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[[File:MaxwellDistr.pngthumb300pxIn some cases, [[statistical physics]] uses ''probability measures'', but not all [[measure theorymeasures]] it uses are probability measures.<ref name=stern>''A course in mathematics for students of physics, Volume 2'' by Paul Bamberg, Shlomo Sternberg 1991
{{Probability fundamentals}}
In [[mathematics]], a '''probability measure''' is a [[realvalued function]] defined on a set of events in a [[probability space]] that satisfies [[Measure (mathematics)measure]] properties such as ''countable additivity''.<ref>''An introduction to measuretheoretic probability'' by George G. Roussas 2004
Intuitively, the additivity property says that the probability assigned to the union of two disjoint events by the measure should be the sum of the probabilities of the events, e.g. the value assigned to "1 or 2" in a throw of a die should be the sum of the values assigned to "1" and "2".
:<math>P(B \mid A) = \frac{P(A \cap B)}{P(A)}.</math>
satisfies the probability measure requirements so long as <math>P(A)</math> is not zero.<ref>''Probability, Random Processes, and Ergodic Properties'' by Robert M. Gray 2009
Probability measures are distinct from the more general notion of [[Fuzzy measure theoryfuzzy measures]] in which there is no requirement that the fuzzy values sum up to 1, and the additive property is replaced by an order relation based on [[set inclusion]].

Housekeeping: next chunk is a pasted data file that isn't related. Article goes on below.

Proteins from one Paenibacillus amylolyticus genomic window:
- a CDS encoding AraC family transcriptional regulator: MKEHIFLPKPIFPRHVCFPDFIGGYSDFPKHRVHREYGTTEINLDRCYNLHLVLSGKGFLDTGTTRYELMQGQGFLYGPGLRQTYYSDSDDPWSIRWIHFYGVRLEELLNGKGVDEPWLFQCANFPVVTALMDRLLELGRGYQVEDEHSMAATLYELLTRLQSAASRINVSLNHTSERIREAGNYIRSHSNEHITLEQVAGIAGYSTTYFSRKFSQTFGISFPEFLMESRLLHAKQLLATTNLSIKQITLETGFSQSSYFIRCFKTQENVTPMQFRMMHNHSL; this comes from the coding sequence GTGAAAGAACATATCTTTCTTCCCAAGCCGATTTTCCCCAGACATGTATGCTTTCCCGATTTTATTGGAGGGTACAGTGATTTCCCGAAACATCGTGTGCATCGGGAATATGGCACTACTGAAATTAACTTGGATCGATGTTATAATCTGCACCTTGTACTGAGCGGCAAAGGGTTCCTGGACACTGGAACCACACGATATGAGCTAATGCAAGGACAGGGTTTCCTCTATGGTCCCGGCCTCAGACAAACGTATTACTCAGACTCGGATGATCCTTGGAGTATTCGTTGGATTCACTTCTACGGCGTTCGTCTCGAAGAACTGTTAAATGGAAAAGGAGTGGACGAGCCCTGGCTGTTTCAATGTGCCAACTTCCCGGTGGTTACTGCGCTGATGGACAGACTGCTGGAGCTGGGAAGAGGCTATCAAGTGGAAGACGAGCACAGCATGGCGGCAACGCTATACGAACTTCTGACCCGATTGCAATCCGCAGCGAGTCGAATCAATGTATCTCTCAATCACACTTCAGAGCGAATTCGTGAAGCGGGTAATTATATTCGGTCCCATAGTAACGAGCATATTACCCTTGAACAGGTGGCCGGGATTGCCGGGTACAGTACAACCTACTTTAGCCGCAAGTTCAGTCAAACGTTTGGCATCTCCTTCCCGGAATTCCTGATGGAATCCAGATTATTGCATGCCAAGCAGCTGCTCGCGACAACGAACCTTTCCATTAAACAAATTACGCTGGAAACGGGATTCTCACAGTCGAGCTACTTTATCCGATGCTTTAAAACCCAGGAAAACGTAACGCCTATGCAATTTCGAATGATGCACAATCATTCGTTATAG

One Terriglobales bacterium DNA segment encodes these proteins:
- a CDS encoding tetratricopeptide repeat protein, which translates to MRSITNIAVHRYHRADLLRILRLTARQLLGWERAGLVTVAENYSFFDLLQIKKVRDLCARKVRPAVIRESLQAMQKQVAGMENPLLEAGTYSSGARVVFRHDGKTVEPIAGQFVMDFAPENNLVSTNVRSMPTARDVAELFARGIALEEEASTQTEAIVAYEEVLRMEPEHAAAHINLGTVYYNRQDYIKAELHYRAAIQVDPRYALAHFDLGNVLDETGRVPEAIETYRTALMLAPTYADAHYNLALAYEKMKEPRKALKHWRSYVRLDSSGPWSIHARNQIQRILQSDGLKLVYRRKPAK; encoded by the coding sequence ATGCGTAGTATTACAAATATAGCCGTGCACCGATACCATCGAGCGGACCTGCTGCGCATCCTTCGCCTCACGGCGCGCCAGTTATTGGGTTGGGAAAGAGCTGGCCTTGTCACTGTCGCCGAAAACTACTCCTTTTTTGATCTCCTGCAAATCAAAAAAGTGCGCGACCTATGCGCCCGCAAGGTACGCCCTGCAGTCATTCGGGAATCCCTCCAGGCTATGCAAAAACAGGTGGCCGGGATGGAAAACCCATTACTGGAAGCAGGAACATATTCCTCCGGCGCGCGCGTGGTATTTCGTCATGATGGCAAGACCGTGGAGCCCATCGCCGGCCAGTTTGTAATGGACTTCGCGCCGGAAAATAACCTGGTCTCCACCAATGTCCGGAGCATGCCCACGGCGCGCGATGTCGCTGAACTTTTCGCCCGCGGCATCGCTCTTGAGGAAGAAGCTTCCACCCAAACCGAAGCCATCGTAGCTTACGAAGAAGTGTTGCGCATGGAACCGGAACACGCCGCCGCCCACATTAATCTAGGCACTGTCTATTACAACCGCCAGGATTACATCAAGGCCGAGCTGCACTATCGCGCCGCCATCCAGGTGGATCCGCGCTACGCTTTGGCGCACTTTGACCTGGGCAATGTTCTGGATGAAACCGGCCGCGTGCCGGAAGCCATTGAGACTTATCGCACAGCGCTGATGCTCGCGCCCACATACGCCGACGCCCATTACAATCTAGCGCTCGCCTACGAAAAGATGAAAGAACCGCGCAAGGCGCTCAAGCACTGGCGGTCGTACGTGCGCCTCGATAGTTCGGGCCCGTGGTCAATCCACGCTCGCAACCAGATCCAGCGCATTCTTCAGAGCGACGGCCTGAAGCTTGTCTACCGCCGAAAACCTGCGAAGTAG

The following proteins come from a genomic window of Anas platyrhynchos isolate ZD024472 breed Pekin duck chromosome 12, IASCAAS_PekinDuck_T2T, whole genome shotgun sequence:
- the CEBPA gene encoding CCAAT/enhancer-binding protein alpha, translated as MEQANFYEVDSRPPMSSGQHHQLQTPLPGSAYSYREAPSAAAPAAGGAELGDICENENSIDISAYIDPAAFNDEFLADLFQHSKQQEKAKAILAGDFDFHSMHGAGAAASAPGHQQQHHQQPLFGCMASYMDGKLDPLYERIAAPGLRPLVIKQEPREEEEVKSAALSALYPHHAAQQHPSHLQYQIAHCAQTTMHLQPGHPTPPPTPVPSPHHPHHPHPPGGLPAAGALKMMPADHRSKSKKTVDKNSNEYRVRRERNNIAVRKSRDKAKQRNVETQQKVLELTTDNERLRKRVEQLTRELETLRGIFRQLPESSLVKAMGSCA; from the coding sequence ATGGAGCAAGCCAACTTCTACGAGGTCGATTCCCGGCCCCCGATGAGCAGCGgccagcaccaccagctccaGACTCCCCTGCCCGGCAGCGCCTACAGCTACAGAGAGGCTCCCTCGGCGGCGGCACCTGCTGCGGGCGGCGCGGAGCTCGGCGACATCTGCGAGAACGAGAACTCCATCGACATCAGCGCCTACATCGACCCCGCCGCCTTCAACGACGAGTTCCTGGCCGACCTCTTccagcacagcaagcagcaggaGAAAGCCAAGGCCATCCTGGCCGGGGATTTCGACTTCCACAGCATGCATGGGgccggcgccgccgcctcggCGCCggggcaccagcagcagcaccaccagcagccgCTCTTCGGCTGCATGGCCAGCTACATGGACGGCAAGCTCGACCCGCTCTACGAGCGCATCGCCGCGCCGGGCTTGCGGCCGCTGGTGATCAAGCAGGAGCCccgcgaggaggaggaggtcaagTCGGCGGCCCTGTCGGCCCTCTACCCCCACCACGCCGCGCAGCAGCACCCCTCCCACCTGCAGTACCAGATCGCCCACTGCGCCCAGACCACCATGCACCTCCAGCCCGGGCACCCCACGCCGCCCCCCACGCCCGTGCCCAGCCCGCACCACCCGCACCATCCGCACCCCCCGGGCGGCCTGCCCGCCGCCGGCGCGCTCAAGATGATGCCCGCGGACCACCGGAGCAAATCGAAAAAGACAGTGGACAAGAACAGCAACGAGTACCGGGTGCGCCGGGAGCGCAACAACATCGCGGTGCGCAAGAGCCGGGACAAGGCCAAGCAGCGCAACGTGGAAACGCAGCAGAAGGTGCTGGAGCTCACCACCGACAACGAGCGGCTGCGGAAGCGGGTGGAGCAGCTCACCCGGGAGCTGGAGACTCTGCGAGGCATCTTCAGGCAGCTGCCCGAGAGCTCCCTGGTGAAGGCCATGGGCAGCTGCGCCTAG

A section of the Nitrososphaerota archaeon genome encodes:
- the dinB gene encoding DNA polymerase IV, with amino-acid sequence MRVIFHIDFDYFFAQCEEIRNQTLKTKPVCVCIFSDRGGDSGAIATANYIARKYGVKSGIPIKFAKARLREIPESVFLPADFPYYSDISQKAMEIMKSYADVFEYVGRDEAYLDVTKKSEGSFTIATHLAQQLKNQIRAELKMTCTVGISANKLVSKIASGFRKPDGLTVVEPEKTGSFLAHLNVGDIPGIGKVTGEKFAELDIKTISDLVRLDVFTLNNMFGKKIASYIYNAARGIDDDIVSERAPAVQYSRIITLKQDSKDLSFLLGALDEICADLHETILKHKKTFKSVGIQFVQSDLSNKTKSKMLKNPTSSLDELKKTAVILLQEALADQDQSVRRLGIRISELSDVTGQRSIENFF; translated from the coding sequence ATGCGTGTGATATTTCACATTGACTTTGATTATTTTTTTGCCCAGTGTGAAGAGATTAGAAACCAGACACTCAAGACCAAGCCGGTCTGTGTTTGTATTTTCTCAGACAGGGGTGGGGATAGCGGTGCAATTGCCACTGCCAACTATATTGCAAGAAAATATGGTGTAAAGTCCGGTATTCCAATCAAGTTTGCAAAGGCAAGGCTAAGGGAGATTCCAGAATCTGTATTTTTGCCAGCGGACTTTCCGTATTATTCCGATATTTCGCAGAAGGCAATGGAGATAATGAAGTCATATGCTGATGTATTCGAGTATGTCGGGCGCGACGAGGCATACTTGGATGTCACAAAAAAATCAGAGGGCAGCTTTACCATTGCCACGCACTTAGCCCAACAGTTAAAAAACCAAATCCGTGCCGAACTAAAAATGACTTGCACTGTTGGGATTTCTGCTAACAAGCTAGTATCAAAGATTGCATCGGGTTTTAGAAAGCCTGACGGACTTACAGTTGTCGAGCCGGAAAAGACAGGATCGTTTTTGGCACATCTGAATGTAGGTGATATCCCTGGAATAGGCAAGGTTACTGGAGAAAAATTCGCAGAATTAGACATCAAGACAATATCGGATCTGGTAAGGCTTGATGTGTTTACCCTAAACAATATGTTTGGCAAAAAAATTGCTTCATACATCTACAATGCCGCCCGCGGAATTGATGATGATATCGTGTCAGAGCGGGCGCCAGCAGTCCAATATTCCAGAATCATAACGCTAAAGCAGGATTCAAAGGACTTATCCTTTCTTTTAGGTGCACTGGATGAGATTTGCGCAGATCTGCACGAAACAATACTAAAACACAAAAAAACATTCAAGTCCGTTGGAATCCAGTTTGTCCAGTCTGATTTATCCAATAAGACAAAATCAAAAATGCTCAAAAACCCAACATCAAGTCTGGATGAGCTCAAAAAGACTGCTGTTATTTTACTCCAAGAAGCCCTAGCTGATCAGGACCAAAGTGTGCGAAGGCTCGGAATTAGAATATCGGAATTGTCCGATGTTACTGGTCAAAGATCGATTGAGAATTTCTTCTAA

==Example applications==
''Market measures'' which assign probabilities to [[financial market]] spaces based on actual market movements are examples of probability measures which are of interest in [[mathematical finance]], e.g. in the pricing of [[financial derivative]]s.<ref>''Quantitative methods in derivatives pricing'' by Domingo Tavella 2002
Not all measures that intuitively represent chance or likelihood are probability measures. For instance, although the fundamental concept of a system in [[statistical mechanics]] is a measure space, such measures are not always probability measures.<ref name=stern/> In general, in statistical physics, if we consider sentences of the form "the probability of a system S assuming state A is p" the geometry of the system does not always lead to the definition of a probability measure [[congruence relationunder congruence]], although it may do so in the case of systems with just one degree of freedom.<ref name=gut/>
Probability measures are also used in [[mathematical biology]].<ref>''Mathematical Methods in Biology'' by J. David Logan, William R. Wolesensky 2009
==See also==
==Further reading==
*''Probability and Measure'' by [[Patrick Billingsley]], 1995 John Wiley
*''Probability & Measure Theory'' by Robert B. Ash, Catherine A. DoléansDade 1999 Academic Press
[[Category:Measures (measure theory)]]